Of the 10 shortlisted albums announced Tuesday for the this year’s Polaris Music Prize, perhaps the most intriguing nominated disc is Nation II Nation. The record is a collection of urban Aboriginal dance music (dubbed “electric pow-wow”) from the Ottawa-based DJ-trio A Tribe Called Red. The growing popularity of the group is a welcome departure from a genre quickly becoming homogenized, but it has instigated a troubling trend of Native-wear accessorizing among fans that prompted the threesome to take to Twitter in an effort to discourage a deplorable sort of cultural appropriation. “Non-Natives that come to our shows, we need to talk,” read one of their tweets a month ago, “please stop wearing headdresses and war paint – it’s insulting.”
The issue is a hot-button, what with the release of Gore Verbinski’s Lone Ranger, a feature film controversial for Johnny Depp’s stereotypical depiction of Tonto, the sidekick Native American. “There come a time, Kemosabe,” the befeathered actor declares in the movie, “when good man must wear mask.” But, according to Bear Witness, a member of a Tribe Called Red, there’s a time when people mustn’t go disguised or costumed.
“You’re not honouring me by wearing war paint and headdresses. You’re not representing my nation at all,” says the Six Nations member. “We’ve come through a culture that has gone through 500 years of genocide and oppression, so dressing up in feathers and headdresses isn’t something we find respectful.”
The trio is a sought after act this summer, attracting bookers from Brooklyn hot spots as well as folk festivals and major pop and rock events (Ottawa Blues, Osheaga and Squamish Valley). Originally, the wearing of feathers and war paint by fans was something mostly seen at electronic dance music events, but the practice has spread into non-EDM festivals as well, a development the band sees as “difficult to deal with,” but also as an opportunity to educate. “We’re able to show our audiences something real,” says Bear Witness. “It’s Aboriginal culture as we portray it ourselves, through our eyes and through our own actions, rather than through this pan-Indian idea where a headdress represents Aboriginal culture.”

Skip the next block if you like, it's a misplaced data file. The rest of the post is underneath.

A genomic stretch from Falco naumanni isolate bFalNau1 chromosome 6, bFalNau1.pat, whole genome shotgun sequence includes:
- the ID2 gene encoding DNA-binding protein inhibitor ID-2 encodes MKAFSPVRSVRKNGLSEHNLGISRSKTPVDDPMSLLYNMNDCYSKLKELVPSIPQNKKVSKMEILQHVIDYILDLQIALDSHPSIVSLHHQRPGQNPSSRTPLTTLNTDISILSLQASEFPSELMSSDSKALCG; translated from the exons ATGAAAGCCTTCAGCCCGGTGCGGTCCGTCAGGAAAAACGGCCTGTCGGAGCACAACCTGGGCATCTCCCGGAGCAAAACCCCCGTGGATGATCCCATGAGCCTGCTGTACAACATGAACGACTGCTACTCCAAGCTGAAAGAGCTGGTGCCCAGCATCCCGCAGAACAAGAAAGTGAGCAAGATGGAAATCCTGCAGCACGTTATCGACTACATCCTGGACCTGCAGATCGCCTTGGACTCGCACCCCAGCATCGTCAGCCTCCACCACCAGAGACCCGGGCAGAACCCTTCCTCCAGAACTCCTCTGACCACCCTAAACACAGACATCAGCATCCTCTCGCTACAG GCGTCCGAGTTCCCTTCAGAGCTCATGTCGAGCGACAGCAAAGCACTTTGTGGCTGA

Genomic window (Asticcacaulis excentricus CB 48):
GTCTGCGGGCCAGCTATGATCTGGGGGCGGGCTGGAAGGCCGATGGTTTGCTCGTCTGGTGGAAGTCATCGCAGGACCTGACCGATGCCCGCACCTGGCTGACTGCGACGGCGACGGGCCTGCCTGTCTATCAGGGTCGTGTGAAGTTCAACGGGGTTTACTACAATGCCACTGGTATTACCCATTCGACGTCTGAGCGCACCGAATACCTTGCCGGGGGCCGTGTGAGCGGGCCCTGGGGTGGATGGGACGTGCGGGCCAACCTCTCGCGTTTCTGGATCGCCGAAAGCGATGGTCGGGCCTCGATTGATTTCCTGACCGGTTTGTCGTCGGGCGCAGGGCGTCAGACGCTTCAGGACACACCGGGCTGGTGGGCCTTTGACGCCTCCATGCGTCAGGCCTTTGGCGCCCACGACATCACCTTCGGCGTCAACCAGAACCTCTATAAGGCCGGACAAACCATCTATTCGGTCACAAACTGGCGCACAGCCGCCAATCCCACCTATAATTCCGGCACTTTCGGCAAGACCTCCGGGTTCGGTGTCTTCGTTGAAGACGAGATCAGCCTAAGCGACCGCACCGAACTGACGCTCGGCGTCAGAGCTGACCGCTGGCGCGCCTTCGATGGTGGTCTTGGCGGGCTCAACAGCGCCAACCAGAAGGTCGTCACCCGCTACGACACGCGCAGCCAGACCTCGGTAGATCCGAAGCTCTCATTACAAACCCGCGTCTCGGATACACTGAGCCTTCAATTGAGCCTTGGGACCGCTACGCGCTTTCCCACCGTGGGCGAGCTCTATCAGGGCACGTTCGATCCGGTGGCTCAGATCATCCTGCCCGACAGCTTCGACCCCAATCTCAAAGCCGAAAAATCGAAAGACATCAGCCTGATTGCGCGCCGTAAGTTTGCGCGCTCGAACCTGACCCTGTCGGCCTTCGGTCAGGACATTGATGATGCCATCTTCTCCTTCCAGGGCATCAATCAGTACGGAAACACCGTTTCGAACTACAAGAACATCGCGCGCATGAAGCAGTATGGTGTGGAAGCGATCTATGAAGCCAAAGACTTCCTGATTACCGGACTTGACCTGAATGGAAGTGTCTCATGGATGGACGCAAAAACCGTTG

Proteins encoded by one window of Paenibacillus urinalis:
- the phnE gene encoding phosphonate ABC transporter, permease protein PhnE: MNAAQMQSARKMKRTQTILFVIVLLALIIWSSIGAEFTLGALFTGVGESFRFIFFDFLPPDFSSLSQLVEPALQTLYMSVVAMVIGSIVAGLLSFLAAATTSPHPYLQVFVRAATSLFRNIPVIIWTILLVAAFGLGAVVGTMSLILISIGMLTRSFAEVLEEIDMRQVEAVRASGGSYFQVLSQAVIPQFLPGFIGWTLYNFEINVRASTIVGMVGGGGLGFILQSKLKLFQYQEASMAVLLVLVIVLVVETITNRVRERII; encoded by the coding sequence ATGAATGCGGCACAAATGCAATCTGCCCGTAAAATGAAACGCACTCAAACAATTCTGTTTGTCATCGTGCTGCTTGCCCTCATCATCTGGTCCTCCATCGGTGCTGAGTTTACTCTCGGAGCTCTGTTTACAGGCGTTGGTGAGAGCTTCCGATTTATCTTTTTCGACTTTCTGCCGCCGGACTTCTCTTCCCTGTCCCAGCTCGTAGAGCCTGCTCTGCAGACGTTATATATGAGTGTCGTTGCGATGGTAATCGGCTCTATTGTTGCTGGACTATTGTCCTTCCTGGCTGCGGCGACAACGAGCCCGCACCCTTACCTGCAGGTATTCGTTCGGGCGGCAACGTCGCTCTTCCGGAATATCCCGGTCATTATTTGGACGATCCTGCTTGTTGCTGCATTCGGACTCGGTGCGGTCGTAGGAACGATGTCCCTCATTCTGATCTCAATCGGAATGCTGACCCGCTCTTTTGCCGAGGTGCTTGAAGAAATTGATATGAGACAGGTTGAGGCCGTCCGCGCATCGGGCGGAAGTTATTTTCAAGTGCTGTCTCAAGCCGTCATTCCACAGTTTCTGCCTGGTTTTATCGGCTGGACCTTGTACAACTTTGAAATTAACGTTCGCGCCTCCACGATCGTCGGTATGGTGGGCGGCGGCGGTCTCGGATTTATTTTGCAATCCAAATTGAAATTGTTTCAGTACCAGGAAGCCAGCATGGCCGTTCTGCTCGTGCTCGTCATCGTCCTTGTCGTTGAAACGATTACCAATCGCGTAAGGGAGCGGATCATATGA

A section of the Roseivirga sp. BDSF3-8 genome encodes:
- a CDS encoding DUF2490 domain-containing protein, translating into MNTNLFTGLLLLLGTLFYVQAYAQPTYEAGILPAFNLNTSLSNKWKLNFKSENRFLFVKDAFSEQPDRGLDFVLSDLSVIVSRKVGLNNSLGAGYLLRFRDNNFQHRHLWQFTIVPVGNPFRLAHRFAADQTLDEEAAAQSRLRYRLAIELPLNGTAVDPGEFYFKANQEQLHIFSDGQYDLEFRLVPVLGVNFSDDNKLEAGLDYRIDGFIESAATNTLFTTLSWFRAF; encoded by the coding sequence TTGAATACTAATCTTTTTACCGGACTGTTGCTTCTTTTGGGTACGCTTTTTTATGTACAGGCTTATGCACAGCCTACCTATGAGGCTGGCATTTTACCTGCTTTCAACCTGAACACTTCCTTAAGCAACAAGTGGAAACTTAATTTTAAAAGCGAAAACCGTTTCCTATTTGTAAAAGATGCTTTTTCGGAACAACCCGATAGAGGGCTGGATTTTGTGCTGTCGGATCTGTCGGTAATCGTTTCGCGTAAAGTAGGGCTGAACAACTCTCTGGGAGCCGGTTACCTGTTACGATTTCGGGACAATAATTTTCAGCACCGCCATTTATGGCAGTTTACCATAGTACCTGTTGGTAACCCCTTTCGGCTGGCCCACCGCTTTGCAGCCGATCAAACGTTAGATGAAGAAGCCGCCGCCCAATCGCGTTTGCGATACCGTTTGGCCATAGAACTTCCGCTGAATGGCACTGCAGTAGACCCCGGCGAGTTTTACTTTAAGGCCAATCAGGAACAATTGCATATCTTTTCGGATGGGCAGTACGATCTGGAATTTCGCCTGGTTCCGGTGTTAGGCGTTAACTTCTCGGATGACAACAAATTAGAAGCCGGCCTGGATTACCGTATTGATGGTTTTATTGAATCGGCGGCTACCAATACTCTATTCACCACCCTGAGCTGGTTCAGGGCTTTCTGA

There’s a difference between appropriation and appreciation, a line that when it comes to Aboriginal culture is more casually crossed than the “black face” tradition of old. Last year, Victoria’s Secret apologized for parading a model in headdress, turquoise jewellery and little else at a New York fashion show. As well, the California-based pop band No Doubt pulled a cowboys-and-Indians-themed video for its single Looking Hot after a deluge of complaints.
How much has changed since then? While major sport franchises encourage the hiring of minority managers, the existence of teams names Redskins, Indians, Braves and Chiefs endure. “It’s mind-blowing that this whole conversation that we’ve been having the past few decades about the portrayal of our people hasn’t gone anywhere,” says Bear Witness, who wears a Braves jersey as a way of taking back his culture. “It hasn’t changed.”
The short list of the 10 albums vying for the 2013 Polaris Music Prize, announced Tuesday, represents a departure from the lists of the previous two years, which included big-name front-runners Arcade Fire (winners in 2011 for The Suburbs) and Feist (winner in 2012, for Metals). This year’s race for the award for top Canadian album is wide open, with contenders that include Godspeed You! Black Emperor (Allelujah! Don’t Bend! Ascend!), Zaki Ibrahim (Every Opposite), Metric (Synthetica), Metz (METZ), Purity Ring (Shrines), Colin Stetson (New History Warfare Vol. 3: To See More Light), Tegan and Sara (Heartthrob), A Tribe Called Red (Nation II Nation), Whitehorse (The Fate of the World Depends on This Kiss) and Young Galaxy (Ultramarine). The award will be announced at a gala in Toronto on Sept.23.